Mantra is a divine instrument with the rare potential of arousing our dormant consciousness. Thus it helps develop our latent powers and brings our original greatness to the fore. The parents give birth merely to our physical body whereas the True Brahmanishtha Sadgurus, the personages established in their True Self, give birth to our Chinmay Vapoo through Mantra-Diksha.
Man can attain greatness by developing his dormant powers through Mantra. The regular japa of a mantra reduces restlessness of the mind, brings restraint in life; and works wonders in developing the concentration and memory. A Mantra has different effects on different energy centres of the body. Many personages like Bhagvan Sri Adi Shankara Acharaya, Mahavir, Buddha,Sant Sri TulsidasJi Swami Vivekanand, Ramkrishna Paramhansa, Swami Ramtirtha, Pujyapaad Swami Sri Lilashahji Maharaj,Sri Raman Maharishi etc. have attained respect and reverence all around the world through their awareness of the True glory of Mantra.
Hence if we also perform the japa of Mantras under the guidance of a Sadguru, who is aware of the true power of Mantra and also is capable of arousing that dormant power lying within us, we can bask in the glory of material and spiritual accomplishment.
Through Mantra-Diksha, the Guru rekindles the dormant powers of the aspirant. Diksha is composed of two syllables, ‘Diksha¡’, ‘Di’ and ‘ksha’. ‘Di’, means what is given or the person capable of bestowing divine grace. And ‘ksha’ means one who is capable of assimilating. On one side is the benediction of the one (The Guru) who is capable of imparting the Lord’s grace and on the other hand is the assimilating capability of the aspirant. The combination of these two is Diksha. When the Guru initiates His disciple with the mantra, He also bestows His sensitive power of intuition and empowers the disciple with His ‘sankalpa’ (benign resolve) as well. When a farmer sows seeds in his farm, a stranger cannot tell whether the seeds are sown. But slowly and surely, when the seeds are watered and nurtured, they gradually sprout forth and only then there is proof that seeds were sown. Similarly, we are unaware of what is imparted unto us at the time of Mantra-Diksha. But when we water that seed in the form of spiritual practices and devotion, the hallowed grace of Mantra-Diksha does sprout forth.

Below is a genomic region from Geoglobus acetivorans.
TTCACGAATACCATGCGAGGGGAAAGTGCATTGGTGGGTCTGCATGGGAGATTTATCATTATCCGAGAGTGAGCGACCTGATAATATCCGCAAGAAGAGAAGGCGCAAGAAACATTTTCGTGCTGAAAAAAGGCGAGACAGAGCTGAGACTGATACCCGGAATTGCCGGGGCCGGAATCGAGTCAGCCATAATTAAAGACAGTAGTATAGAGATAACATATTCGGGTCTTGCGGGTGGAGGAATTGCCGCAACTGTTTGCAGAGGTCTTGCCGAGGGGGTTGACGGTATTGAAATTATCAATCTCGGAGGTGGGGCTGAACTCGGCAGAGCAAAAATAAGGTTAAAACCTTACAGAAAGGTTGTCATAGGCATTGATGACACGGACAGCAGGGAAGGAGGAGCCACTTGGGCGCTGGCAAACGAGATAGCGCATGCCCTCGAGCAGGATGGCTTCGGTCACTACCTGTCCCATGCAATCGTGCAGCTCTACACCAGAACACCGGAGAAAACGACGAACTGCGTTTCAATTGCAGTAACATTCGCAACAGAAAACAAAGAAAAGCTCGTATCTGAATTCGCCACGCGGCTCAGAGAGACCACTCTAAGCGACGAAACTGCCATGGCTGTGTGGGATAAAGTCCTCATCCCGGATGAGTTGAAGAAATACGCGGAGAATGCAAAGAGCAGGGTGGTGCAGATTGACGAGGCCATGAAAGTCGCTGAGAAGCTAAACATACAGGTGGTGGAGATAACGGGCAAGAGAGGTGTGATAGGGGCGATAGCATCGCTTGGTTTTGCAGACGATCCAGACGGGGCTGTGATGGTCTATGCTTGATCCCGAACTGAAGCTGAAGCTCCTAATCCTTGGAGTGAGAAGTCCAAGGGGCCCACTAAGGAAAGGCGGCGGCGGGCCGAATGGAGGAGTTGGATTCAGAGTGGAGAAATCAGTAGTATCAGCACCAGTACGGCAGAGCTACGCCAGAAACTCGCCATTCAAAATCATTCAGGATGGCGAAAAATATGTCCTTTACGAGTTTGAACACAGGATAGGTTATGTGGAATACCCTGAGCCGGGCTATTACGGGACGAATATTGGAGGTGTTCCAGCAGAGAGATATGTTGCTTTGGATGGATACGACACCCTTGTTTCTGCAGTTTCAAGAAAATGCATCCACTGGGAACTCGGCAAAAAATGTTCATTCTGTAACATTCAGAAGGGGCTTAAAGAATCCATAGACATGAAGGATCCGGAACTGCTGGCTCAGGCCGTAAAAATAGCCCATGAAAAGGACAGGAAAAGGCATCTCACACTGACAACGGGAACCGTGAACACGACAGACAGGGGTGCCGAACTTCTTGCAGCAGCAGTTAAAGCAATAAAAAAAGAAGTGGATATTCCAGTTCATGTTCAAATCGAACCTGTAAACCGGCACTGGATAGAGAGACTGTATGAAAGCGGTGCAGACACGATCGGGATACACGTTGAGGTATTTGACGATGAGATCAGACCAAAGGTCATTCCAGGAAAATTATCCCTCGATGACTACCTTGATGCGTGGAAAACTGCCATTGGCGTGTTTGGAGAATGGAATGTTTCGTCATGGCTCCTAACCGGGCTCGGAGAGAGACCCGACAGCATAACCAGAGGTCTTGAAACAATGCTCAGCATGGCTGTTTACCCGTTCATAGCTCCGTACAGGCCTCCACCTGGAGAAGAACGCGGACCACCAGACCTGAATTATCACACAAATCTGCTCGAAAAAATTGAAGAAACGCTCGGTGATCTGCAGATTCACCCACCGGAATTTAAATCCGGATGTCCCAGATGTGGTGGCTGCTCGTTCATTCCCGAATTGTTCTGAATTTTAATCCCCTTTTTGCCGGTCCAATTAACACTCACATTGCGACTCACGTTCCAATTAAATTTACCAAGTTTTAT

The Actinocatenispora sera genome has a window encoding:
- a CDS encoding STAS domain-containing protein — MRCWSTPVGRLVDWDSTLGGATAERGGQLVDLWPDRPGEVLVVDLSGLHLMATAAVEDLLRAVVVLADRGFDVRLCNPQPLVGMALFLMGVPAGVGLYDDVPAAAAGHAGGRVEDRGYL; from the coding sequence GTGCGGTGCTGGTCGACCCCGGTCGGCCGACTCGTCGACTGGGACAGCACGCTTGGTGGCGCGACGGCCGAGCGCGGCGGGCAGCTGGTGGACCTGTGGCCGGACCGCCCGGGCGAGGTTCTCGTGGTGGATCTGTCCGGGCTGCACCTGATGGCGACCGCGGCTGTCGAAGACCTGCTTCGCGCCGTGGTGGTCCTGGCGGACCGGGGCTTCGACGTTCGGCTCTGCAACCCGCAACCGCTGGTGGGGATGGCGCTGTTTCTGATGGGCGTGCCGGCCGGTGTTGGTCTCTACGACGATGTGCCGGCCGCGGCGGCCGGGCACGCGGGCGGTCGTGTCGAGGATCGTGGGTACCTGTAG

Diksha is of three kinds: Shambhavi-Diksha, Mantra-Diksha and Sparsh-Diksha. Shambhavi-Diksha is given through a glance as Shukdev Muni gave to king Parikshit on the fifth day of the seven-day long narration of the holy Srimad Bhagwat. Sparsh-Diksha is given through sparsh. Mantra-Diksha is given through a mantra. The greater the spiritual elevation of the Guru, the more effective is the mantra given by him. If an ignorant illiterate man tells you to chant ‘Rama’, it will not benefit you so much. But the same ‘Rama’ coming from the mouth of a God-realized Saint like Ramanandji (The Sadguru of Kabirji), becomes a powerful mantra. Kabirji performed japa of the mantra with faith and devotion and became accomplished. The mantra was the same ‘Rama’ but in this case the inner self of the Guru was perfect with enlightenment.